The First Sentence

July 28, 2020

How much time do you spend crafting the first sentence of your novel? I believe it’s the most important line you will write.

The first sentence:

  • draws the reader in
  • sets the scene
  • sets the tone
  • reveals the voice
  • can introduce the main character
  • can introduce the story world
  • can reveal one or more aspects of the character
  • can hint at or directly state the main conflict or a smaller conflict

That’s a lot of material to cover in one sentence. It can sound daunting, yet great writers do it well. Consider the following opening lines:

 

“I’d never given much thought to how I would die – though I’d had reason enough in the last few months – but even if I had, I would not have imagined this.” – Twilight, by Stephenie Meyer

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The reader is drawn in, wondering who is dying and why. We also wonder how the person is dying – it must be unusual. Is this a thriller or murder mystery? Is there a way the person can escape and survive? And what has happened in the last few months? It’s probably a young person since they’ve never thought about dying. This is our introduction to the main character, and since it’s written in first person, we know we will hear the person’s story.

 

 

 

“On the day King George V was crowned at Westminster abbey in London, Billy Williams went down the pit in Aberowen, South Wales.” — Fall of Giants, by Ken Follett

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We are told the timeframe (early 1900s) and the part of the world in which this story takes place. One of the main characters is introduced, although we may wonder what “the pit” is. This sentence also foreshadows the entire story – it’s about how politics and world events affect the lives of everyday people. The reader is wondering what relationship Billy Williams has to King George.

 

 

 

“I did two things on my seventy-fifth birthday. I visited my wife’s grave. Then I joined the army.” — Old Man’s War, by John Scalzi

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This is three sentences, but since they are short and to the point, I am considering them to be the first line of the book. The reader is introduced to the main character, who we infer is a male. Why would a 75-year-old join the army, and where would he be allowed to do so? We know he has a story to tell.

 

 

 

 

“Mr. and Mrs. Dursley, of number four, Privet Drive, were proud to say that they were perfectly normal, thank you very much.” Harry Potter and the Sorcerer’s Stone, by J.K. Rowling

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We infer that this couple is not normal or that their world is not normal or that something abnormal is about to happen. And why are they proud to be normal? As compared to whom? This is our introduction to a “not-normal” world and to a couple who have a large impact on the main character and important roles in the book.

 

 

 

“Two days after the murder, listening to Brett Allen’s tale of innocence and confusion, the lawyer waivered between disbelief and wonder at its richness, so vivid that she could almost picture it as truth.” – The Final Judgment, by Richard North Patterson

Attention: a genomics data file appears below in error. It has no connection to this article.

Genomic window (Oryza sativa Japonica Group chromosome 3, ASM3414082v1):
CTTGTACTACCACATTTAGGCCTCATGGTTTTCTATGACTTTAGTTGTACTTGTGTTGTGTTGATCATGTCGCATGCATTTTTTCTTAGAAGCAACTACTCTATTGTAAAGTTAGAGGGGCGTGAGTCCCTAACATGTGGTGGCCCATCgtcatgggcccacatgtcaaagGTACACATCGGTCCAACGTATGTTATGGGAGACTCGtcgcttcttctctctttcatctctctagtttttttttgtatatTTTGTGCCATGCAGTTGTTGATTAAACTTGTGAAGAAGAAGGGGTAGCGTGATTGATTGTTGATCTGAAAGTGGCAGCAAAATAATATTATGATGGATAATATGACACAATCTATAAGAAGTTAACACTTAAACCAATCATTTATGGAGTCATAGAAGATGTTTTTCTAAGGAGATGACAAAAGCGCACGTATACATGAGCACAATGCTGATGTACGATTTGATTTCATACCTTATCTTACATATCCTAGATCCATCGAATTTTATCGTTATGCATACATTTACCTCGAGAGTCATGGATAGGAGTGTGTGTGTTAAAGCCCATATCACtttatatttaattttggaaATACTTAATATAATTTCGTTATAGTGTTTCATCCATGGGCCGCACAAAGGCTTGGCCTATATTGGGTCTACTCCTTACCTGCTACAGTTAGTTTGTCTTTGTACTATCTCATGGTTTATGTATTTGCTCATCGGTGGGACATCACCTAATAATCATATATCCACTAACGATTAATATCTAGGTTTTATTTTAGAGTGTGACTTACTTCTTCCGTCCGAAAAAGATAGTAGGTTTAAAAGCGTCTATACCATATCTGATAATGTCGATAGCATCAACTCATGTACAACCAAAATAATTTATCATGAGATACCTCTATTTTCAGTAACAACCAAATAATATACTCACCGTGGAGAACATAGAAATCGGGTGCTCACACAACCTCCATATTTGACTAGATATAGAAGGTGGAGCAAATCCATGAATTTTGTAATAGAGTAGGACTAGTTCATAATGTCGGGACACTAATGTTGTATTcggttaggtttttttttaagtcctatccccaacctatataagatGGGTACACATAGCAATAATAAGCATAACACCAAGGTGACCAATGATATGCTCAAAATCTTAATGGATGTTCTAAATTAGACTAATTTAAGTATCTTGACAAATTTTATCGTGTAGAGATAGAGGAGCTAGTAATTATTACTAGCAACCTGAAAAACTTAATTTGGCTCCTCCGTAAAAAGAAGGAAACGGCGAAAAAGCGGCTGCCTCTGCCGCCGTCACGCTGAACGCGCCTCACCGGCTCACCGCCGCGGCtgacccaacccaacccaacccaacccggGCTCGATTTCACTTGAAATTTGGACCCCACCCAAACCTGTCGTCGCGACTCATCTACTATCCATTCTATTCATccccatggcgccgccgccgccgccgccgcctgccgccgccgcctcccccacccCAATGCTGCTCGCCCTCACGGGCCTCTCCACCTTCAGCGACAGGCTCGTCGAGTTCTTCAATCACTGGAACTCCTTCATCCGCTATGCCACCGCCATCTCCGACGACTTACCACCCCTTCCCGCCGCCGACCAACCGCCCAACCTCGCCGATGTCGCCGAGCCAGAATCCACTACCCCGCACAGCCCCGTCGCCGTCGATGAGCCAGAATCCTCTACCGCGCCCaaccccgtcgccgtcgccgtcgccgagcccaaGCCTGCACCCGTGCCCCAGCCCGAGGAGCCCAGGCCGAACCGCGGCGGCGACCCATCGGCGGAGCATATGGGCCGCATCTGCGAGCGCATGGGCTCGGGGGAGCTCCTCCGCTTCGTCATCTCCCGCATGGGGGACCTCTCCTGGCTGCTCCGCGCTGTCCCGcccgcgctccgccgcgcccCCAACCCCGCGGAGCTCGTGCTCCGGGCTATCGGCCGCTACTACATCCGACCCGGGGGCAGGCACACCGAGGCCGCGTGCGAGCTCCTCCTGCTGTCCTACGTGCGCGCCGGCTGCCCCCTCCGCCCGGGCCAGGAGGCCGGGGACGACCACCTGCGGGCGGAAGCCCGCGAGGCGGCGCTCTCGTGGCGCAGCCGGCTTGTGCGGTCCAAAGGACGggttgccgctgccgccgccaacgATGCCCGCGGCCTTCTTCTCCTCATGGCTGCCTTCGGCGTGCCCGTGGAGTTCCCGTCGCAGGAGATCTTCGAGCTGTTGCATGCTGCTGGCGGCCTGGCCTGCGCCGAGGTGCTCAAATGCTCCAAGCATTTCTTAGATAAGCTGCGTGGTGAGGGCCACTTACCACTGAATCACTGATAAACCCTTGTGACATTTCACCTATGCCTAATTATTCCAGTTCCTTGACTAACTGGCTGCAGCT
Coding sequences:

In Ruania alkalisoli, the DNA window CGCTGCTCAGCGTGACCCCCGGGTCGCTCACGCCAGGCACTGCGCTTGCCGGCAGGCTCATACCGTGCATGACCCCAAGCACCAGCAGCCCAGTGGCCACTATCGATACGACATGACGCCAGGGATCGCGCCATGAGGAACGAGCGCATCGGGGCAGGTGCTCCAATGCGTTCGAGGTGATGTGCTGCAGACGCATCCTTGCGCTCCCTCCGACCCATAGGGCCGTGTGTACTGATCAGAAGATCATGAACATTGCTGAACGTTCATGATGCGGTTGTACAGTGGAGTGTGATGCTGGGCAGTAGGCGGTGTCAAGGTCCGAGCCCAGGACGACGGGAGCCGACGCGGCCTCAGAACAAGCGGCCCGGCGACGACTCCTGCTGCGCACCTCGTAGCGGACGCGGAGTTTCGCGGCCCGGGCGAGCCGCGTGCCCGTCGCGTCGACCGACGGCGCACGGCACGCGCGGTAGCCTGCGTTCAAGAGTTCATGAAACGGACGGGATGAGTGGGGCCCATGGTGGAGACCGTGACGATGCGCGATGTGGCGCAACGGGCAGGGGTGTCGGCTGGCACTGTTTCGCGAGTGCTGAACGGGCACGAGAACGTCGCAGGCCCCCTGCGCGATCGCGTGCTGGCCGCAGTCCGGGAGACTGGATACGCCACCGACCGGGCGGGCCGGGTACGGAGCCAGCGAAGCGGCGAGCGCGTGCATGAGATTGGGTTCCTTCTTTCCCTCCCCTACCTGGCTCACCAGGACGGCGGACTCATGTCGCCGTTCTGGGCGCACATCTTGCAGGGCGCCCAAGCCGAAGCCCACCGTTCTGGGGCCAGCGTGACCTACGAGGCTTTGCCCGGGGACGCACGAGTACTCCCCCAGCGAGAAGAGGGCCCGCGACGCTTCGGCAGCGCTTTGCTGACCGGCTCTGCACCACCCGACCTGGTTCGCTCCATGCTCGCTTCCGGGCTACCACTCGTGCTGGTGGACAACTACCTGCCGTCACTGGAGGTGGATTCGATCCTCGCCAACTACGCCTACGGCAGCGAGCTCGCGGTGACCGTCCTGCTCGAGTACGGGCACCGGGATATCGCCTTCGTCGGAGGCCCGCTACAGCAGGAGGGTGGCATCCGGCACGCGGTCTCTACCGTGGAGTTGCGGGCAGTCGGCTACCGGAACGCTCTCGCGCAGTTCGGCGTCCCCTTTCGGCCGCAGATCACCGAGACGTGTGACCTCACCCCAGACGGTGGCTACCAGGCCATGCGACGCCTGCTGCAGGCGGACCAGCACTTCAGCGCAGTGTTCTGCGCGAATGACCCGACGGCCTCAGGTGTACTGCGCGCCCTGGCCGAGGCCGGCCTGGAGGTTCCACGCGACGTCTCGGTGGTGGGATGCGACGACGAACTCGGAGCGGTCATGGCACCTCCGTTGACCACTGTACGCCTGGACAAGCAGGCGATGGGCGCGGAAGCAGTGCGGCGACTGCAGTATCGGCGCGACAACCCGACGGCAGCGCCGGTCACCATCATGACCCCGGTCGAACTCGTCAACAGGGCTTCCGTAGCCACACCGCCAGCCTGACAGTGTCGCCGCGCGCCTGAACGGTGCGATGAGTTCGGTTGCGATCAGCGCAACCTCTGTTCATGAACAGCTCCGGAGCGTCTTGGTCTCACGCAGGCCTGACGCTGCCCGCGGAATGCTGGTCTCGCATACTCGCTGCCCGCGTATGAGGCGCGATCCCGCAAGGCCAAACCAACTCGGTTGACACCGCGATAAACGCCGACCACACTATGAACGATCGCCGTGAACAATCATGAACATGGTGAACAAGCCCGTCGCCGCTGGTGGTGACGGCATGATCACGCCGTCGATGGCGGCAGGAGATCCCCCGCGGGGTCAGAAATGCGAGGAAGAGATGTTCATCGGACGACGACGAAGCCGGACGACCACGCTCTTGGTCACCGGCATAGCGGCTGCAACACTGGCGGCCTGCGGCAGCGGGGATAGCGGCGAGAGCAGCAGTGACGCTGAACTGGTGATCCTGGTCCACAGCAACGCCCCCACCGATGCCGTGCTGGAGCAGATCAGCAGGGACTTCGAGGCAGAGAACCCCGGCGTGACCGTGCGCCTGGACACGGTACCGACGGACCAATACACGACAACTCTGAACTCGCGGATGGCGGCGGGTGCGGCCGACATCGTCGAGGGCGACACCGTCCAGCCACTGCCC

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This is a murder mystery. A legal mystery. We wonder if Brett is innocent or guilty. Is Brett a man or a woman and who has been murdered?

All these opening lines illustrate details of the story to come. They touch on different aspects and draw in the reader.

 

 

 

I can spend hours developing that first line. Or I can spend minutes. Usually, I’ve been thinking about the project for a while, and envisioning the world in which it will take place. When I sit down to write, I have a pretty good idea where I want to start and have a visual of the opening scene in my head.

That first line must be right. It doesn’t matter if my novel starts at the beginning or in the middle of an event/relationship/challenge. The first sentence starts the flow. It’s like the gates to a new world. It’s the beginning of the roadmap.

How do you want your reader to feel? Afraid, concerned, excited, curious? It must be in that first sentence. The first paragraph is also important and expands on that initial feeling.

Some writing advice says to skip writing the first sentence if you’re struggling, and come back to it later. Likewise, for the first paragraph.

I can’t. I won’t. I don’t. I do come back and tweak it, but everything flows from the first sentence.

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A Notepad is Essential

July 14, 2020

My stories carry me away to another place and time. When I write, reality fades and my fictional world takes over. I immerse myself in that world and I know what the characters are thinking and doing.

When I’m not writing, I think about the story. What will the MC (main character) do next? What action is needed? What drama is needed? What else should I have the MC do, think, see? I mull over the story when I’m going to sleep, and I ponder what I’ll write when I wake up.

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While in the midst of creating a story, I carry a notepad with me. Ideas frequently come unbidden. Typing or speaking ideas into a phone or iPad works, too, but I prefer paper. I use abbreviations and my own form of shorthand. When I get back to my writing, it’s easier to look at the notes than listen to something I’ve recorded or pull the file up electronically.